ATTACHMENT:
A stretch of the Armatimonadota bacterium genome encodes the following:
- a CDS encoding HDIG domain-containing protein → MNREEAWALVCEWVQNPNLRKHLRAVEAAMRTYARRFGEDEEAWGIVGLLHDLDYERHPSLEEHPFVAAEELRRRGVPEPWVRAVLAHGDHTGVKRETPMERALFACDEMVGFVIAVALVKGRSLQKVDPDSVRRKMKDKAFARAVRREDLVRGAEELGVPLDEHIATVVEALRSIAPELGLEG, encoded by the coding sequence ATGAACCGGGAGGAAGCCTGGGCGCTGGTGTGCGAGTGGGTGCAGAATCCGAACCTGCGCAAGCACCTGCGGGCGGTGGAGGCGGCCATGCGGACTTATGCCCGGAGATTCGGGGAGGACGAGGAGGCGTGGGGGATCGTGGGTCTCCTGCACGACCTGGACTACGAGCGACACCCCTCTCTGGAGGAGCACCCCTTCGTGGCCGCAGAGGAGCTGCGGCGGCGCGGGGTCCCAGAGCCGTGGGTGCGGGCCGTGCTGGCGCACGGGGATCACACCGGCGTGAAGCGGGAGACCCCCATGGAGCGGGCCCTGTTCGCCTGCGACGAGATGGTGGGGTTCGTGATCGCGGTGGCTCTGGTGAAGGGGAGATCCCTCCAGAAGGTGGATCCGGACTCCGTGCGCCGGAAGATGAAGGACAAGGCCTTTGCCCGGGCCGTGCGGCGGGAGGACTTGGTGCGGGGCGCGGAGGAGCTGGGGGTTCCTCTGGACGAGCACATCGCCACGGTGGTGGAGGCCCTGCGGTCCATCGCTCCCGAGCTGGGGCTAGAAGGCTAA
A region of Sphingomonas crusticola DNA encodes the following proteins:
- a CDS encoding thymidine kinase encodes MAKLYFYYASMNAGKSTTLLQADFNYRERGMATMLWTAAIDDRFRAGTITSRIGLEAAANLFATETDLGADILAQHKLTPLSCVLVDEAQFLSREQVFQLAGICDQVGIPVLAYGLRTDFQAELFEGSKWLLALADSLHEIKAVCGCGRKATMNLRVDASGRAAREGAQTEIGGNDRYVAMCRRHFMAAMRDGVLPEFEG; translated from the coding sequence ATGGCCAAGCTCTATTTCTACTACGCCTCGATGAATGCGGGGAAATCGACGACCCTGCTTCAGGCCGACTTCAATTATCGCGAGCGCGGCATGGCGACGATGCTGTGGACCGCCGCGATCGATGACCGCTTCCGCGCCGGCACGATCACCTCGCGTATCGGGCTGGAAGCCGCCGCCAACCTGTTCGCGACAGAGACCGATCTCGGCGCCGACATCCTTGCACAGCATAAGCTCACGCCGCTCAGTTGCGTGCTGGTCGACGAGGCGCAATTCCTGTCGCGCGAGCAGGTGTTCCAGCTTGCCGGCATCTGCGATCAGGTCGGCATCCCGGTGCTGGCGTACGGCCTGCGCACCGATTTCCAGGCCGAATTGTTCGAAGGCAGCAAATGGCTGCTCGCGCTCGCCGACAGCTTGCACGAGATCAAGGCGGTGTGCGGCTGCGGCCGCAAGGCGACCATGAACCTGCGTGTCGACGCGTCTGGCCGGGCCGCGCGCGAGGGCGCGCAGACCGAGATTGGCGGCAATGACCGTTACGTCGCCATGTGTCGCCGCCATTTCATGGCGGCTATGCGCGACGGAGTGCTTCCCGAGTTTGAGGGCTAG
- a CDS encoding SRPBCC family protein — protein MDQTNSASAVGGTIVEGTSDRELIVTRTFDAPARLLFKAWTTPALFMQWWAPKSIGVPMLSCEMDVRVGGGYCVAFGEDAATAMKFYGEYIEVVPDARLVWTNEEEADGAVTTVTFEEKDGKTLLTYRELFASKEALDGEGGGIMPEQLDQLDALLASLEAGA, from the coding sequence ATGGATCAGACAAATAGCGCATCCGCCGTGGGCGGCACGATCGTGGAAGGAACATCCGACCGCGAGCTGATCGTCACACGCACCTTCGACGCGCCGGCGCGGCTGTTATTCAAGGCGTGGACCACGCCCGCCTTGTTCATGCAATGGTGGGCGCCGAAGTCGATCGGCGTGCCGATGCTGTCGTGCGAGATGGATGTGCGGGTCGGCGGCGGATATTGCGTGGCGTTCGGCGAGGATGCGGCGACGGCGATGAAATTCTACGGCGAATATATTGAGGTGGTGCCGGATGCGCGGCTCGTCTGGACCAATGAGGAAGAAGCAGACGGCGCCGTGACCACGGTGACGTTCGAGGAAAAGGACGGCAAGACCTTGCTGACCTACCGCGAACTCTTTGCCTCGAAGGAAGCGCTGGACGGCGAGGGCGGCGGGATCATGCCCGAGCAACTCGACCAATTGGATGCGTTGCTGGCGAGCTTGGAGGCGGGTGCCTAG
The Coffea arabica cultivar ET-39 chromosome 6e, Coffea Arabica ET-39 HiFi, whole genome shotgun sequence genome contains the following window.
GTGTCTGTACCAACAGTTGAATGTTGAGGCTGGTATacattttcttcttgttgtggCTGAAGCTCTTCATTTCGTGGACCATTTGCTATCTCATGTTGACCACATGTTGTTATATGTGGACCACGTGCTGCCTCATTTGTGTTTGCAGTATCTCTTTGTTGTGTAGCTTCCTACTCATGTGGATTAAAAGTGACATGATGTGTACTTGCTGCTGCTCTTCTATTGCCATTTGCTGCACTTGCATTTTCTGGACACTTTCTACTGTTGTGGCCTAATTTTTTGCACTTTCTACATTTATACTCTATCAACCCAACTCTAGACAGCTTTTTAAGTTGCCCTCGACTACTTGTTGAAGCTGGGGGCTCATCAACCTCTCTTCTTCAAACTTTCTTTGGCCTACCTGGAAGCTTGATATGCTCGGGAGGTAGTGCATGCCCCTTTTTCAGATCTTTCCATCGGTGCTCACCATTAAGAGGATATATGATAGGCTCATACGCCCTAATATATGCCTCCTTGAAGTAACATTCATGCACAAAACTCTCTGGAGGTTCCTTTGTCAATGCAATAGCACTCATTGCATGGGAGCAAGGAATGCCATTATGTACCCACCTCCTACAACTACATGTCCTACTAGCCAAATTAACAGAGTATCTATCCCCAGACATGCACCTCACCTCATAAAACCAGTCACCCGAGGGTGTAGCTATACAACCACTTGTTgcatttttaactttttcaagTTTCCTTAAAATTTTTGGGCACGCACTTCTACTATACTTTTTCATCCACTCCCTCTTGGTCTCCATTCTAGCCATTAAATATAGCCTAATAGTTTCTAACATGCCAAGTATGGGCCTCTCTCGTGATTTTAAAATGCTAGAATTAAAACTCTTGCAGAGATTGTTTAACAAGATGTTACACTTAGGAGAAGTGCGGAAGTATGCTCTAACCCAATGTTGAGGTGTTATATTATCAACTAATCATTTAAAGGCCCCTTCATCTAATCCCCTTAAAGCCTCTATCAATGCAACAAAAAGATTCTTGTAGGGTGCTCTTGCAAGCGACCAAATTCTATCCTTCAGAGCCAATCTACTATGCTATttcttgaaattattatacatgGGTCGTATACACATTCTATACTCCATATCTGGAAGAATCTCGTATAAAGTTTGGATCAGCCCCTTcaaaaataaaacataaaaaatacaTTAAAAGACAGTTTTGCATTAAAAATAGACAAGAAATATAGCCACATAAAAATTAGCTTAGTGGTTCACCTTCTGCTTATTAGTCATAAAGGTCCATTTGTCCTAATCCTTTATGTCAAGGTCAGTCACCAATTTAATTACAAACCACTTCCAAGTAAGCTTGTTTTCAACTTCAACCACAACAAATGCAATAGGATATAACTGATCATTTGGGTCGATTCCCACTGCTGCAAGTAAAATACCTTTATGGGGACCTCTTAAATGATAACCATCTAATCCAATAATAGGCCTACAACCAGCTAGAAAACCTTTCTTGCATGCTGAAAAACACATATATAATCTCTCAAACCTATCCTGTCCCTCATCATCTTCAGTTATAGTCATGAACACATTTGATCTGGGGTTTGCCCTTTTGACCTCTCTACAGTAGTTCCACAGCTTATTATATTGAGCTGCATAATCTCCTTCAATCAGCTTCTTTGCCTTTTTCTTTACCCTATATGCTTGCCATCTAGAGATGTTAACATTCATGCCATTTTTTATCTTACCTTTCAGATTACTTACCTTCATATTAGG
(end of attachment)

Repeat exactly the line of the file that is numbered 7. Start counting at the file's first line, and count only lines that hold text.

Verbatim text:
GTGTCTGTACCAACAGTTGAATGTTGAGGCTGGTATacattttcttcttgttgtggCTGAAGCTCTTCATTTCGTGGACCATTTGCTATCTCATGTTGACCACATGTTGTTATATGTGGACCACGTGCTGCCTCATTTGTGTTTGCAGTATCTCTTTGTTGTGTAGCTTCCTACTCATGTGGATTAAAAGTGACATGATGTGTACTTGCTGCTGCTCTTCTATTGCCATTTGCTGCACTTGCATTTTCTGGACACTTTCTACTGTTGTGGCCTAATTTTTTGCACTTTCTACATTTATACTCTATCAACCCAACTCTAGACAGCTTTTTAAGTTGCCCTCGACTACTTGTTGAAGCTGGGGGCTCATCAACCTCTCTTCTTCAAACTTTCTTTGGCCTACCTGGAAGCTTGATATGCTCGGGAGGTAGTGCATGCCCCTTTTTCAGATCTTTCCATCGGTGCTCACCATTAAGAGGATATATGATAGGCTCATACGCCCTAATATATGCCTCCTTGAAGTAACATTCATGCACAAAACTCTCTGGAGGTTCCTTTGTCAATGCAATAGCACTCATTGCATGGGAGCAAGGAATGCCATTATGTACCCACCTCCTACAACTACATGTCCTACTAGCCAAATTAACAGAGTATCTATCCCCAGACATGCACCTCACCTCATAAAACCAGTCACCCGAGGGTGTAGCTATACAACCACTTGTTgcatttttaactttttcaagTTTCCTTAAAATTTTTGGGCACGCACTTCTACTATACTTTTTCATCCACTCCCTCTTGGTCTCCATTCTAGCCATTAAATATAGCCTAATAGTTTCTAACATGCCAAGTATGGGCCTCTCTCGTGATTTTAAAATGCTAGAATTAAAACTCTTGCAGAGATTGTTTAACAAGATGTTACACTTAGGAGAAGTGCGGAAGTATGCTCTAACCCAATGTTGAGGTGTTATATTATCAACTAATCATTTAAAGGCCCCTTCATCTAATCCCCTTAAAGCCTCTATCAATGCAACAAAAAGATTCTTGTAGGGTGCTCTTGCAAGCGACCAAATTCTATCCTTCAGAGCCAATCTACTATGCTATttcttgaaattattatacatgGGTCGTATACACATTCTATACTCCATATCTGGAAGAATCTCGTATAAAGTTTGGATCAGCCCCTTcaaaaataaaacataaaaaatacaTTAAAAGACAGTTTTGCATTAAAAATAGACAAGAAATATAGCCACATAAAAATTAGCTTAGTGGTTCACCTTCTGCTTATTAGTCATAAAGGTCCATTTGTCCTAATCCTTTATGTCAAGGTCAGTCACCAATTTAATTACAAACCACTTCCAAGTAAGCTTGTTTTCAACTTCAACCACAACAAATGCAATAGGATATAACTGATCATTTGGGTCGATTCCCACTGCTGCAAGTAAAATACCTTTATGGGGACCTCTTAAATGATAACCATCTAATCCAATAATAGGCCTACAACCAGCTAGAAAACCTTTCTTGCATGCTGAAAAACACATATATAATCTCTCAAACCTATCCTGTCCCTCATCATCTTCAGTTATAGTCATGAACACATTTGATCTGGGGTTTGCCCTTTTGACCTCTCTACAGTAGTTCCACAGCTTATTATATTGAGCTGCATAATCTCCTTCAATCAGCTTCTTTGCCTTTTTCTTTACCCTATATGCTTGCCATCTAGAGATGTTAACATTCATGCCATTTTTTATCTTACCTTTCAGATTACTTACCTTCATATTAGG